Last year I wrote a review of the year. If I expect people who come to therapy to evaluate their progress, and achievements, doing so myself only seems fair. So often we can dwell on what did not go the way we intended, tormented by the inner critic which always finds fault. A conscious effort to focus on what we have done is very valuable.
With this in mind, here is my look at 2017, a year of huge changes, and full to the brim of opportunity for me.
Spring saw two new roles which have proved to be fulfilling in ways which were both unexpected, and invigorating. As a director of Be: Trans Support and Development North, I have been able to become directly involved in providing assistance and training which positively impacts on the lives of Trans people in the North East and North West. An exciting developement for 2018 will be presenting with fellow directors at the British Psychologists Conference in mid January.
In February, I spoke at the LGBT History Project NE open day. For someone who grew up with a stammer this was a huge step, and it seems public speaking really does get easier the more you do, as I have applied to speak again! Its taster talks and events are something I would recommend to anyone who wants to know more about queer history in a friendly and welcoming environment.
I also was elected Diversity and Inclusion manager for Bi Pride. This grew from the Stonewall Bi Role Models training which I attended last year. As a brand new organisation, ambition has had to be tempered with what is achievable for volunteers spread across the country, so the date of the first Bi Pride is set for 2019, and I cannot wait! Already it has led to new adventures (more of that later!)
Summer saw highlights both planned and unexpected. I certainly never expected to be marching with the bi pride contingent at Pride in London. I am unsure I can find the words to express the feeling of turning onto Regent Street, cheered on by thousands of people. It was a moment which moved many to tears, the joyous celebration and acceptance. Coming as it did after the terrible events of Manchester, Westminster and Borough Market there was also a proud defiance in so many taking to the streets to declare acceptance of LGBTQ+ people.
This summer I also started my post-graduate diploma in Gender Sexuality and Relationship Diversity with Pink Therapy. It began with an intensive residential, which included aspects of clinical sexology sadly lacking from most counselling training. I knew that in order to keep to my values as a therapist, specialist and in-depth training was vital. What I had not realised was how much personally, and professionally I would benefit. I feel that my work with clients is already benefiting as we cover topics such as mental health, living and working in the same communities, and how to work with clients who want to change their gender identity or sexual orientation. It is true there is always more to learn.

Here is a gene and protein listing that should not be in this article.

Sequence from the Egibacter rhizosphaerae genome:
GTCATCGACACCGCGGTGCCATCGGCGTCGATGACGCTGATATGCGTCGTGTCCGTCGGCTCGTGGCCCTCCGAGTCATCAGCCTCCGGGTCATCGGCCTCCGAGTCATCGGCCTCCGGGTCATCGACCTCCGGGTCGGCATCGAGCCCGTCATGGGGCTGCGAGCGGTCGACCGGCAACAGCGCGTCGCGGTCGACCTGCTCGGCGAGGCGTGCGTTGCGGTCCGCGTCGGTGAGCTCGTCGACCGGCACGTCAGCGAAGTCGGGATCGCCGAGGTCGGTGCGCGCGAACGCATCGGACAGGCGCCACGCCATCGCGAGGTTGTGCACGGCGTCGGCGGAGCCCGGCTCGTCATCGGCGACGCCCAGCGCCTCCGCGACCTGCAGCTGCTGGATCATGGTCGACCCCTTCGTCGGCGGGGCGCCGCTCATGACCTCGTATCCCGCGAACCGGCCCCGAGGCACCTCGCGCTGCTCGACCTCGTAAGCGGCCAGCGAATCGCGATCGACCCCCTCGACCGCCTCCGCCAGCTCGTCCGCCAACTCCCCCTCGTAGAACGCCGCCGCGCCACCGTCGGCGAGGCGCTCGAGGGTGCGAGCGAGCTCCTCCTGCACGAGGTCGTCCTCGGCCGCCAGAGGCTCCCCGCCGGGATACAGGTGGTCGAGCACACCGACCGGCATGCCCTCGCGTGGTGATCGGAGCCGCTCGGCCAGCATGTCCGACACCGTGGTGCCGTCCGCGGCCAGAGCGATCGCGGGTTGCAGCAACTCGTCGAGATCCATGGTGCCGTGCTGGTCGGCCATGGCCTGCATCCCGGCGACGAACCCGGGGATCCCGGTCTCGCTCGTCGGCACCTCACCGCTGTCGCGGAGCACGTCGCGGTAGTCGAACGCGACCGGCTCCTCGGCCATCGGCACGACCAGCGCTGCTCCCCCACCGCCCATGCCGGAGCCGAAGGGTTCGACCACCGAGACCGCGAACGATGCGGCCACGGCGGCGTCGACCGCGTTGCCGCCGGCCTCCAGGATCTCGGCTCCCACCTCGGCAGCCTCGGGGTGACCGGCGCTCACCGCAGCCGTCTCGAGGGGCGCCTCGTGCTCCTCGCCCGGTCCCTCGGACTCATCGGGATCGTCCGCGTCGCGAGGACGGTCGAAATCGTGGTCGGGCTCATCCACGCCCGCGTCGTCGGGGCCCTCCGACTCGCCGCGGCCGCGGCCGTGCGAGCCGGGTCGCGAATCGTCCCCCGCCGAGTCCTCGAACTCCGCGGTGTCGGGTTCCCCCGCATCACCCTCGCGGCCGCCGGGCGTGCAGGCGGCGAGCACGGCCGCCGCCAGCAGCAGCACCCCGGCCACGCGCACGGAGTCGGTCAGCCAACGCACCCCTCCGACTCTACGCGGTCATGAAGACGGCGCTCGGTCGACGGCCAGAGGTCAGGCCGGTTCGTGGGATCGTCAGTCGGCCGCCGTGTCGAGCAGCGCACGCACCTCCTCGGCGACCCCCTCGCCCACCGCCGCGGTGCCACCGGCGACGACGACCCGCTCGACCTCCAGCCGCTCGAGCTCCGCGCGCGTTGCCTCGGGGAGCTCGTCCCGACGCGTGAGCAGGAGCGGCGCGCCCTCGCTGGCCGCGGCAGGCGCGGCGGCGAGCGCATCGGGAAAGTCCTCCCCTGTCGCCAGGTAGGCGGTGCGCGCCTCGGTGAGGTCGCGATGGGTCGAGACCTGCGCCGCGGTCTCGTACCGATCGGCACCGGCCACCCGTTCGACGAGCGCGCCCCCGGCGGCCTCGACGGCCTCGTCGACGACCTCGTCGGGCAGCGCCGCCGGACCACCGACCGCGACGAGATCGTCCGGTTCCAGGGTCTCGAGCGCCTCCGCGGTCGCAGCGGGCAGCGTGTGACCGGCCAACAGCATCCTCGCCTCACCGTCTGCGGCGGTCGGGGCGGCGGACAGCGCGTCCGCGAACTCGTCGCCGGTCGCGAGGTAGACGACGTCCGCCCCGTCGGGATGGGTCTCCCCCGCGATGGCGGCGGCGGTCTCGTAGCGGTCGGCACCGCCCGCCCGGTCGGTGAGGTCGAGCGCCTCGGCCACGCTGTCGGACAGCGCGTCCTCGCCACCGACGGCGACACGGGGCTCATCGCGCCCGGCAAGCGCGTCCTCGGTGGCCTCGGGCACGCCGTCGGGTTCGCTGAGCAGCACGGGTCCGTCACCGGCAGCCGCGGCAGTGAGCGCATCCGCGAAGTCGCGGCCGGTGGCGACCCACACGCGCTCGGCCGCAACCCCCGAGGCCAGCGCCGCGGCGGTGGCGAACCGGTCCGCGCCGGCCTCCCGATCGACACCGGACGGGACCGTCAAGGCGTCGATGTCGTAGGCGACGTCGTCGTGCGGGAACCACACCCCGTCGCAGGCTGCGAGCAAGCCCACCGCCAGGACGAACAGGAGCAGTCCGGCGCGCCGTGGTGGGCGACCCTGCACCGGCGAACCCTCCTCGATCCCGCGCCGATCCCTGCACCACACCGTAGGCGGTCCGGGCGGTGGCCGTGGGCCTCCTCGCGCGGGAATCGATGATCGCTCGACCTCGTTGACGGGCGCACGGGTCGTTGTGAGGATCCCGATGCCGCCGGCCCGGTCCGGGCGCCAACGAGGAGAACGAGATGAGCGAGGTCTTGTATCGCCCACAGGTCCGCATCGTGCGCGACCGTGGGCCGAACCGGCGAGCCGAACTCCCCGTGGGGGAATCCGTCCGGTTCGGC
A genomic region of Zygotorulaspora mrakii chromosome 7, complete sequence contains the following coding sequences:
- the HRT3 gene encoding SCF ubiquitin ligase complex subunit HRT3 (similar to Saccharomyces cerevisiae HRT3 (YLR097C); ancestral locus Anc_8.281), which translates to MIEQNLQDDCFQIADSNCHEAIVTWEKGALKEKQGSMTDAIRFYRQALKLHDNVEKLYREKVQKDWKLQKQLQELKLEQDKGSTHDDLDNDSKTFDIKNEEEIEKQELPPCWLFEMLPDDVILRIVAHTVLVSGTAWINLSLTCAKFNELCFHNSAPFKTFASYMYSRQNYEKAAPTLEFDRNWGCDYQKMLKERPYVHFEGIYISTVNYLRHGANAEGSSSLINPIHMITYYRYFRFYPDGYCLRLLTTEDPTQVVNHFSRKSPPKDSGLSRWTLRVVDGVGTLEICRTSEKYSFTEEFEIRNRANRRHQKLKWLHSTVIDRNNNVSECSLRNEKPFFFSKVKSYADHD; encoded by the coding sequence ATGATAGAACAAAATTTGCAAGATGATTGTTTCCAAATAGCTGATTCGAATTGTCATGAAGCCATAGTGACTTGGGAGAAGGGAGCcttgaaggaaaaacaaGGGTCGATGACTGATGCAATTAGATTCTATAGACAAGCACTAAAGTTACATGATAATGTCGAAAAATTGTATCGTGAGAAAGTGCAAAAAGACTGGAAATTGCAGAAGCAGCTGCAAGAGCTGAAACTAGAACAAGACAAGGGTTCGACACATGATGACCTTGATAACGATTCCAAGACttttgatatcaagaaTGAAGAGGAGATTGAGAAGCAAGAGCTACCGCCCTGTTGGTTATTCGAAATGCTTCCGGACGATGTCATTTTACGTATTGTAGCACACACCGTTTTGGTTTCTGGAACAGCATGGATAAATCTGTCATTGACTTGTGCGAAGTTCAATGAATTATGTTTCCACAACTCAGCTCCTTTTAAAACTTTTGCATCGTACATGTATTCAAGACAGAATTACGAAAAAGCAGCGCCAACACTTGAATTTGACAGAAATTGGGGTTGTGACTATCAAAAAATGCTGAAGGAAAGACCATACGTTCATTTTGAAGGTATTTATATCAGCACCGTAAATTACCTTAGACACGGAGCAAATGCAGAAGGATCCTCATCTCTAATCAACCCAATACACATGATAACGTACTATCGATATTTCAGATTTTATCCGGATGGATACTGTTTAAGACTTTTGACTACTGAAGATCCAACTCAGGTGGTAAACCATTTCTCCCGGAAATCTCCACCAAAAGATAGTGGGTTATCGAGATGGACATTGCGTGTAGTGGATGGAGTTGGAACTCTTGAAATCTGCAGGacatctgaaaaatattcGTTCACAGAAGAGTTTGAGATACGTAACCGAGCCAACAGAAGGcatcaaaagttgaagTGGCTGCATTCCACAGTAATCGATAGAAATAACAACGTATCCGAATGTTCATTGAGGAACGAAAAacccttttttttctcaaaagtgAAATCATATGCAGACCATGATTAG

This autumn saw me speaking at Polyday, on the topic of doing poly wrong. It was quite a moment when we had to change rooms because so many people wanted to attend the workshop! I have already been asked to speak at Glasgow Polyday, and hope to make a Newcastle Event a reality. It was also fabulous to be able to hear DK Green and Meg John Barker speak at the event.
Back in the North East I attended, and participated in the LGBT History project NE taster talks. I learnt a lot about our queer kings and queens, it seems Versailles the TV show isn’t that far from the truth. I spoke on the changing use of the word “queer”, a topic which fascinates me and which I hope to learn and write more about.
On a personal level, Autumn also saw a holiday which took me to Melbourne, a city I fell in love with, and where it was a genuine pleasure to see the very vocal support for same-sex marriage.
Autumn brought the launch of the Pink Therapy conference for 2018, Sex Works! I have been concerned with professional attitudes to both sex workers and sex since I was a student. I can never forget my classmate who didn’t think sex was a suitable topic for counselling. I believe the Sex Works! conference will start to fill a fundamental gap in many people’s training.
As the year draws to a close, it always provokes in me a period of reflection. This year I have been very proud of my writing for the Queerness, and my involvement in the local LGBTQ+ community in events such as Trans Day of Remembrance and LGBT history project NE. However my pride in my clients outweighs all of this. To walk alongside people who choose to look with courage at themselves, their own lives, and to make the changes they know need to happen, encourages me to have the same honesty and authenticity in my own life. Indeed it prompted this very post.
Away from reflection, winter also saw me in London for the first ever Bi Pride away day, and our formal “birth” as a charity. Next year is going to bring so much of value for Bi representation in the UK!
As 2018 takes its first stumbling steps, I see a year ahead where all of my selves (as Meg-John Barker wrote here) are working together, which can I hope, only make me a better therapist, activist and human being.